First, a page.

Mortgage Strikes Threaten China’s Economic and Political Stability | China
Alarm bells are ringing louder. Hundreds of depositors gathered outside the Zhengzhou branch of the People’s Bank of China in the provincial capital of Henan last week, demanding the freezing of their savings held in rural banks. A day later, tens of thousands of homeowners threatened to stop paying mortgages on dozens of unfinished housing projects they had purchased. All of this happened in a week when officials reported lackluster economic performance in the second quarter.
China’s economy faces a dangerous cocktail of slowing growth, high unemployment, widespread strikes over mortgage payments and continued Covid shutdowns that threaten to explode with severe social and political consequences.
The worsening collapse of the country’s indebted property market is at the heart of the problem, as the toxic $300billion (£250billion) debt triggered by last year’s collapse of development giant Evergrande slowly infects the whole economy.
The initial official response to the bank protest was to call in squads of plainclothes law enforcement to use violence to break it up. Authorities have since claimed the bank has been taken over by “criminal gangs” and promised to start allowing access to the money.
When it emerged last week that home buyers across the country were uniting to withhold mortgage payments on homes left unfinished by debt-ridden developers, it was another sign that ordinary Chinese people’s confidence in the market real estate and the wider banking sector was beginning. dissolve.
“Why do I have to pay a mortgage when the property I bought is not yet finished? said an angry social media user after watching a viral documentary about how hundreds of homebuyers in China’s central city of Xi’an have to live in unfinished apartments.
Under pressure, Beijing regulators pledged last Thursday to help local governments finish building projects on time. On Monday, the government reportedly proposed measures to allow landlords to temporarily suspend mortgage payments on unfinished property projects without affecting their credit ratings.
It’s a precarious time for China’s ruling Communist Party ahead of its 20th Party Congress later this year, as it signals a drop in confidence in a year that was supposed to prioritize stability, a said Diana Choyleva, chief economist at Enodo Economics, a macroeconomics consultancy in London.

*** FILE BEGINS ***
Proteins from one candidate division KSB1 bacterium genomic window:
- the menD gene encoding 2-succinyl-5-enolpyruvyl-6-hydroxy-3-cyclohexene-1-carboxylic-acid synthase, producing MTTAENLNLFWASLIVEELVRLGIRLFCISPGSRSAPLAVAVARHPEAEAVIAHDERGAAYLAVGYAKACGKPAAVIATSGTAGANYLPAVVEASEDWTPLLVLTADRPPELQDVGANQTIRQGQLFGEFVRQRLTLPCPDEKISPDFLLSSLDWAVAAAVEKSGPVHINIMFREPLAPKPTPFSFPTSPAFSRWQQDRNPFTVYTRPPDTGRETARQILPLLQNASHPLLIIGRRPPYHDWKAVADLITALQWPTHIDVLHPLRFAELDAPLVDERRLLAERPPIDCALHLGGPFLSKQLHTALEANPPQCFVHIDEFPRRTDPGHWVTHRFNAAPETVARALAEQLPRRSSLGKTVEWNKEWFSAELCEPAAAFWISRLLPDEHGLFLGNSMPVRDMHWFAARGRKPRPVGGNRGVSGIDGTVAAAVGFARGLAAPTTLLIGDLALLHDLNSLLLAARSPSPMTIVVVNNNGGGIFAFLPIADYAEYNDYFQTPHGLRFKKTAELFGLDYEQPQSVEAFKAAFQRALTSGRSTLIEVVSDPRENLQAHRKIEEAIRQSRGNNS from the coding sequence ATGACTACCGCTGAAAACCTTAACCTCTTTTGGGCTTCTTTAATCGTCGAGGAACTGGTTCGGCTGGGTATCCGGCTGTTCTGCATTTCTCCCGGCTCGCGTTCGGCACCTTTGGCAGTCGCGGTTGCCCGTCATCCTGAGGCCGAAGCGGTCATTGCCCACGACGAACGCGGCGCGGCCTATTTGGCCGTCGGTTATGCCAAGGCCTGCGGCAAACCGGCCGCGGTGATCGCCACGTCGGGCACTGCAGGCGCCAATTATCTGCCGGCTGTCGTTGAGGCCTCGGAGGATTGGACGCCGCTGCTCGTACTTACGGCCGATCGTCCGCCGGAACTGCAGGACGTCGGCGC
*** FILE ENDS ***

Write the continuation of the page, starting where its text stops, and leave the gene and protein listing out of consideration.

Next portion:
“The refusal of buyers to pay mortgages on unfinished properties in cities across China and the mass protests in Henan by bank depositors demanding the return of their savings and condemning government corruption are another manifestation of the enormous challenges facing Beijing. is currently facing,” she said.
A broken business model
For years, real estate has been a key driver of China’s relentless growth, with prices rising steadily for decades and offering a seemingly one-sided bet to secure income growth for the new middle class. The Chinese real estate market represents around 30% of its economy.
However, this relentless expansion can no longer be taken for granted, as Friday’s weak GDP data showed. Repeated shutdowns of major cities to contain the Omicron variant of the coronavirus have taken their toll. Lanzhou, a city of nearly 4 million people in northwest China, became the latest when it announced a week-long lockdown on Wednesday, as the threat of further paralysis looms in megacities such as Shanghai.
Beijing’s government has responded in recent weeks by hatching plans for another massive splurge on infrastructure projects worth up to $70 billion, a spending injection that could maintain the central committee’s prized growth figures. .
However, many economists and China watchers now agree that Beijing’s borrow-and-build economic model is broken and that more infrastructure is the road to ruin rather than a sustainable future. For many years now, Beijing has tried to turn to more consumer spending and innovation to drive a new era of growth rather than more steel and concrete white elephants. This, again, proved difficult.
The crisis affecting the real estate sector is a perfect illustration of this. The government has pulled every lever possible to contain Evergrande’s slow collapse, which began last year when the company admitted ‘changing market conditions’ meant it could no longer repay its mountain of debt. debts.